If you run or have recently switched to a static site generator, you might find yourself writing a lot of Markdown. And the more you write it, the more you want the tooling experience to disappear so that the content takes focus.
I’m going to give you some options (including my favorite), but more importantly, I’ll walk though features that these apps offer that are especially relevant when choosing. Here are some key considerations for Markdown editing apps to help the words flow.
Consideration #1: Separate writing and reading modes
UX principles tell us that modes are problematic. But perhaps there is an exception for text editing software. From vi(m) to Google Docs, separate modes for writing and reading seem to appeal to writers. Similarly, many Markdown editors have separate modes or views for writing, editing and reading.
I happen to like Markdown editors that provide a side-by-side or paned design where I can see both at once. Writing Markdown is not the same as writing code. What it looks like matters, and having a preview can give you a feel for that. It’s kind of like static site generators that auto-refresh so that you can see your changes as you make them.
Having both edit and preview mode active at once can help you feel more connected to the finished product.In contrast, I’m not a fan of the one-mode-to-rule-them-all design where Markdown formatting automatically converts to styled text, hiding the formatted code (implemented in some form by Dropbox Paper, Typora, Ulysses, and Bear). I can’t stand the work of futzing with the app to change a heading level, for example. Do I click it, double-click, triple-click? What if I’m just using the keyboard?
It’s not so much that these features aren’t useful, it’s that they break my flow.I want to see all the Markdown that I’ve written, even if the end user won’t. That’s one thing that I do want a Markdown editor to borrow from code editors.
Consideration #2: Good themes
Some Markdown editors allow full customization of editor themes, while others ship with nice ones out of the box. Regardless, I think a good editor should have just the right amount of styling to differentiate plain text from formatted text, but not so much that it distracts you from being able to read it and focus on the content. Even with the preview pane open, I typically spend most of my time looking at the editing view.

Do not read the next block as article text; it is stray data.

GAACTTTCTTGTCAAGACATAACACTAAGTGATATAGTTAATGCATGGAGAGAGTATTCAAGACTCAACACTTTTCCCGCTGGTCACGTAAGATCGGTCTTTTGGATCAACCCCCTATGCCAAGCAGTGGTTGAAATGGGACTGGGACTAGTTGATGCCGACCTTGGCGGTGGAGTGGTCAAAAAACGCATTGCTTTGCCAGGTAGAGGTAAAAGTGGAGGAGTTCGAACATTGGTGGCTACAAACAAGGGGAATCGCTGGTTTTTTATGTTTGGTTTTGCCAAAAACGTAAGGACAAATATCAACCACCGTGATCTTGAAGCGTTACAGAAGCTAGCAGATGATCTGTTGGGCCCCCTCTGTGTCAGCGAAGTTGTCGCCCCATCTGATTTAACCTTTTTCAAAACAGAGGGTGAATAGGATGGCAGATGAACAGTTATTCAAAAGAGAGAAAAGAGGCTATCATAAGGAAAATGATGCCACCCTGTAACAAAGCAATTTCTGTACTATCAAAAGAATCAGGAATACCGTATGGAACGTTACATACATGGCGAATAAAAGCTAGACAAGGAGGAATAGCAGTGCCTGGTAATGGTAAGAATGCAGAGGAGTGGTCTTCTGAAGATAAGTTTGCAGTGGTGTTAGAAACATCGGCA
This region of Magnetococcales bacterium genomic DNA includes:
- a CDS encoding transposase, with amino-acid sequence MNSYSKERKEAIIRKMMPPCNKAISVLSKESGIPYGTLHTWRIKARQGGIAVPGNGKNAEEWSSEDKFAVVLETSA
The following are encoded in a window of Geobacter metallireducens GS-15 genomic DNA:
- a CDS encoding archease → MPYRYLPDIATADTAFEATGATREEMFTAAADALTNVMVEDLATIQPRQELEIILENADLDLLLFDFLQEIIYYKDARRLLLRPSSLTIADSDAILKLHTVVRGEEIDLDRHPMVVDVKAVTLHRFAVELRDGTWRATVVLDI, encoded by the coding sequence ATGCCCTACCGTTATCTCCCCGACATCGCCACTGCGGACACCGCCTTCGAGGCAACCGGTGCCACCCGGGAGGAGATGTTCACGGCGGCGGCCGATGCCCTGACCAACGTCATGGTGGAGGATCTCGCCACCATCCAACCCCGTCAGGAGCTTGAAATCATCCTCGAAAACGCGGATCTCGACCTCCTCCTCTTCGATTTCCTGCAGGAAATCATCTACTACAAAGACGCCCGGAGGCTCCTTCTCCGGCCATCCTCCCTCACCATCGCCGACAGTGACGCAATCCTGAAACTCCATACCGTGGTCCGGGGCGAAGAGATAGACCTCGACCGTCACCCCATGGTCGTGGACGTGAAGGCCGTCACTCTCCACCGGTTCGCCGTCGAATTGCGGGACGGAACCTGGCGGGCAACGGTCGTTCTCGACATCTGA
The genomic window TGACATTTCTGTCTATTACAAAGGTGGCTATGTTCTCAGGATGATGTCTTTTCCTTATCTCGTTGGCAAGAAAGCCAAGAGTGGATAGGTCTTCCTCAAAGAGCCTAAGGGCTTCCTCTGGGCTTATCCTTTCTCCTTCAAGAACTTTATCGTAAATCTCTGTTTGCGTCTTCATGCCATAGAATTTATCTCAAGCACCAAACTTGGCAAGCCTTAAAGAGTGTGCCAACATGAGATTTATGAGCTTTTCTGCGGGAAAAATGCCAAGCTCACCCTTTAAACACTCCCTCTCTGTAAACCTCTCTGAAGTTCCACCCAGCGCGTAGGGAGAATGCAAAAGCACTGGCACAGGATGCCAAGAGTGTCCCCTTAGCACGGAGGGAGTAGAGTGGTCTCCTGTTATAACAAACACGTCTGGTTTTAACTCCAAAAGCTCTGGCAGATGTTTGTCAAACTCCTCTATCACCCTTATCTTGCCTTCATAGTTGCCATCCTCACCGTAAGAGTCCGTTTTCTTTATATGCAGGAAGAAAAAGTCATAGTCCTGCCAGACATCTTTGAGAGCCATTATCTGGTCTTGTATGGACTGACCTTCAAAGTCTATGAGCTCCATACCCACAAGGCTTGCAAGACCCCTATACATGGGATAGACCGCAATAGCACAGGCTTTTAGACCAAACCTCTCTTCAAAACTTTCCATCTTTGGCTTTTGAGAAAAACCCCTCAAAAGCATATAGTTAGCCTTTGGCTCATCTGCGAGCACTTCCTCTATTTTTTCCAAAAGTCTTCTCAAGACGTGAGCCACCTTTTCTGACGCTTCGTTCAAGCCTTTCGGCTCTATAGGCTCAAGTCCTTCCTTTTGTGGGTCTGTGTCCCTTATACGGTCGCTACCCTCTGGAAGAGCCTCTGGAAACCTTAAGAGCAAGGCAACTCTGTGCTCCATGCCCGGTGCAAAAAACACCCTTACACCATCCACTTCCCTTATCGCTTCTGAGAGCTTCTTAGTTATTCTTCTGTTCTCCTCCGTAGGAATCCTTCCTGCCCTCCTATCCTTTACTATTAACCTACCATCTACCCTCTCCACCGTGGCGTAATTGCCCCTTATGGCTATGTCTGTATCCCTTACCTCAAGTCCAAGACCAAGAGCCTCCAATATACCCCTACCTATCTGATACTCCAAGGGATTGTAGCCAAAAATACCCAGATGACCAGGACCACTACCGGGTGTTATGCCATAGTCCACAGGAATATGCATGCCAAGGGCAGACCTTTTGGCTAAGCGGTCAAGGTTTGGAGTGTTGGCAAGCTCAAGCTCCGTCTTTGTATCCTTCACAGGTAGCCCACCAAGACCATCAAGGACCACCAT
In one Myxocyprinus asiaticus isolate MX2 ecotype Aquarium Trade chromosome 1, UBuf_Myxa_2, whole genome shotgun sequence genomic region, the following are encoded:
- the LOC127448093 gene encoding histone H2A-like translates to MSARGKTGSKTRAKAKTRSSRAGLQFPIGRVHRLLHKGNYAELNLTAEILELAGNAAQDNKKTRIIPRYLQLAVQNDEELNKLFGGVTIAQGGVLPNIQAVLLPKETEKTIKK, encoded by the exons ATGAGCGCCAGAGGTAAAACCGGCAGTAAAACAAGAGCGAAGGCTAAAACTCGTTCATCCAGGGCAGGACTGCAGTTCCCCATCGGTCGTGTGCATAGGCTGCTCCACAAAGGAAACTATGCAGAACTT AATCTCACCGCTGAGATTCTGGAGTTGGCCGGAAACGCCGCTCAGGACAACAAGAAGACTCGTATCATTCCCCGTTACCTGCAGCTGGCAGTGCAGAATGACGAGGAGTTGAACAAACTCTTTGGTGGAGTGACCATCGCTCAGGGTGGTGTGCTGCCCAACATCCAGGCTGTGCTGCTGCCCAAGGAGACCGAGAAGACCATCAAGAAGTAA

Different colors for each style
Since most of the text in the editor isn’t going to be rendered as it would in the browser, it’s nice to quickly see which text you’ve formatted using Markdown. This helps you determine, for example, whether a URL is actually written out in the text or is used inside a hyperlink. So, I like to have a different color for each Markdown style (headings, links, bold, italic, quotes, images, code, bullets, etc.)
Colors tell you which text has Markdown formatting applied.Apply bold and italics styles too
I prefer to use asterisks for Markdown formatting everywhere I’m able to (e.g., bold, italics, and unordered lists), so I find it helpful to have extra styling beyond color to distinguish bold, italic, and bold+italic. When skimming it can be hard to differentiate between **this is important** and *this is important*, whereas **this is important** and *this is important* are easier to separate. It also helps me see if I’ve accidentally mismatched asterisks (e.g., **is this important?*).
Different font sizes for each heading level
This might be a bit controversial and may split the audience. Code editors don’t show different font sizes within a file. Colors and styles, sure, but not sizes. But, for me, it helps.
When writing, hierarchy is the key to organization. With different font sizes for each heading, you can see the outline of whatever you’re writing just by skimming through it.
Seeing the headings in different font sizes is a subtle way to help you visualize the structure. This is especially helpful for long content.Shortcuts and smart keyboard behaviors
I expect all the standard shortcuts that work in a text editor to work. CTRL/CMD + B for bold, I for italic, etc., as well as some that are nice-to-have when writing articles, in particular CTRL/CMD + (number) for headings. CTRL/CMD + 1 for H1, etc.
Making something into a heading should be a simple shortcut.But there are also some keyboard behaviors I like that are borrowed from code editors. For example, if I select some text and press [ or ( it won’t overwrite that text, but, instead, enclose it with the opening and closing character. Same for using text formatting characters like *, `, and _.